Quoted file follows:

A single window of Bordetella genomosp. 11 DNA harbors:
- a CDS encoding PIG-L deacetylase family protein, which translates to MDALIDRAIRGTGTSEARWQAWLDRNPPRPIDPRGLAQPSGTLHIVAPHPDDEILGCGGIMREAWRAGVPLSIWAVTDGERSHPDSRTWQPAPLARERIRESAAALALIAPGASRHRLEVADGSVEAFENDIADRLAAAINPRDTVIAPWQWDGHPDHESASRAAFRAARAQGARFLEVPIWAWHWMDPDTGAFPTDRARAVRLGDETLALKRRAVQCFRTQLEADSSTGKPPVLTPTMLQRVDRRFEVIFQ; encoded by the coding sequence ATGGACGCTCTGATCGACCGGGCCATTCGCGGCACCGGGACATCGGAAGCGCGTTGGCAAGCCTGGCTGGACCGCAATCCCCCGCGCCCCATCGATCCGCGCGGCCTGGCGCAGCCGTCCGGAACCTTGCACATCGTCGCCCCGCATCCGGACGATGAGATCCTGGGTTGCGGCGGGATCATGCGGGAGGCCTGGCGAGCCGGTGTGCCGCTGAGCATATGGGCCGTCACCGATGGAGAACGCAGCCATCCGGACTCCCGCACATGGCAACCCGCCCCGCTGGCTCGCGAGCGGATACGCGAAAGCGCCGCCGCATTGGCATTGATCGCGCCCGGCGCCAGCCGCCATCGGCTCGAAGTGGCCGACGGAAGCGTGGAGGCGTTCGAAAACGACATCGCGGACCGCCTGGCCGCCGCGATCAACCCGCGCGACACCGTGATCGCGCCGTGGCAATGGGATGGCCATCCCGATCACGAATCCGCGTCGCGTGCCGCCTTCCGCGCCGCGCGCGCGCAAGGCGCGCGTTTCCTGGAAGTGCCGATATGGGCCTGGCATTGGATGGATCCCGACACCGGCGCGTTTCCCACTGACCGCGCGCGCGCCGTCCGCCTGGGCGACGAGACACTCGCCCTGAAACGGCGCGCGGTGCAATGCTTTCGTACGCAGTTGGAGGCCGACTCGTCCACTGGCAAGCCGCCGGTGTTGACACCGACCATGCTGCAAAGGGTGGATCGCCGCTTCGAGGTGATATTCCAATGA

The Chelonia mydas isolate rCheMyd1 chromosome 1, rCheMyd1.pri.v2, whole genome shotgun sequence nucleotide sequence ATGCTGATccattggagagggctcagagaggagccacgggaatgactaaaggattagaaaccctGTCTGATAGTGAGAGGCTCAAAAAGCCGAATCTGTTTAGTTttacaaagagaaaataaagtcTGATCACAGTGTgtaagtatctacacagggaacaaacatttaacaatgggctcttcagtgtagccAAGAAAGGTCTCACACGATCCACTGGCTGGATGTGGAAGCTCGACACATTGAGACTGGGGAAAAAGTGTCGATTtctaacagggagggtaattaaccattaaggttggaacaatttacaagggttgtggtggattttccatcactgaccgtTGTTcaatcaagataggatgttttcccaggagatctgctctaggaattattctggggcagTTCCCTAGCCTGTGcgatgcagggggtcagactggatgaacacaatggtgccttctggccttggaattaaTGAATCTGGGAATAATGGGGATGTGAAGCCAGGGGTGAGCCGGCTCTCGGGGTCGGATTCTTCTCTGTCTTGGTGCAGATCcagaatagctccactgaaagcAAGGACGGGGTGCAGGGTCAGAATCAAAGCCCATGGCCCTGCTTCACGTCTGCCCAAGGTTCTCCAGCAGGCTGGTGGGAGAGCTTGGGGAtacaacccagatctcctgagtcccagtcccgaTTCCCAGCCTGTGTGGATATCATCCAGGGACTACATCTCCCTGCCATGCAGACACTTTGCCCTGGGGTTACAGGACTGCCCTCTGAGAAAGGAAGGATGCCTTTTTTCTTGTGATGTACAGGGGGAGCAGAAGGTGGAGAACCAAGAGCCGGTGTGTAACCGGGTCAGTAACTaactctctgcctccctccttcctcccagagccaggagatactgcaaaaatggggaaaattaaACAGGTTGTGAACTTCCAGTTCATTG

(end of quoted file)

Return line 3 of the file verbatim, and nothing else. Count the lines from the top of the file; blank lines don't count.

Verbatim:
The Chelonia mydas isolate rCheMyd1 chromosome 1, rCheMyd1.pri.v2, whole genome shotgun sequence nucleotide sequence ATGCTGATccattggagagggctcagagaggagccacgggaatgactaaaggattagaaaccctGTCTGATAGTGAGAGGCTCAAAAAGCCGAATCTGTTTAGTTttacaaagagaaaataaagtcTGATCACAGTGTgtaagtatctacacagggaacaaacatttaacaatgggctcttcagtgtagccAAGAAAGGTCTCACACGATCCACTGGCTGGATGTGGAAGCTCGACACATTGAGACTGGGGAAAAAGTGTCGATTtctaacagggagggtaattaaccattaaggttggaacaatttacaagggttgtggtggattttccatcactgaccgtTGTTcaatcaagataggatgttttcccaggagatctgctctaggaattattctggggcagTTCCCTAGCCTGTGcgatgcagggggtcagactggatgaacacaatggtgccttctggccttggaattaaTGAATCTGGGAATAATGGGGATGTGAAGCCAGGGGTGAGCCGGCTCTCGGGGTCGGATTCTTCTCTGTCTTGGTGCAGATCcagaatagctccactgaaagcAAGGACGGGGTGCAGGGTCAGAATCAAAGCCCATGGCCCTGCTTCACGTCTGCCCAAGGTTCTCCAGCAGGCTGGTGGGAGAGCTTGGGGAtacaacccagatctcctgagtcccagtcccgaTTCCCAGCCTGTGTGGATATCATCCAGGGACTACATCTCCCTGCCATGCAGACACTTTGCCCTGGGGTTACAGGACTGCCCTCTGAGAAAGGAAGGATGCCTTTTTTCTTGTGATGTACAGGGGGAGCAGAAGGTGGAGAACCAAGAGCCGGTGTGTAACCGGGTCAGTAACTaactctctgcctccctccttcctcccagagccaggagatactgcaaaaatggggaaaattaaACAGGTTGTGAACTTCCAGTTCATTG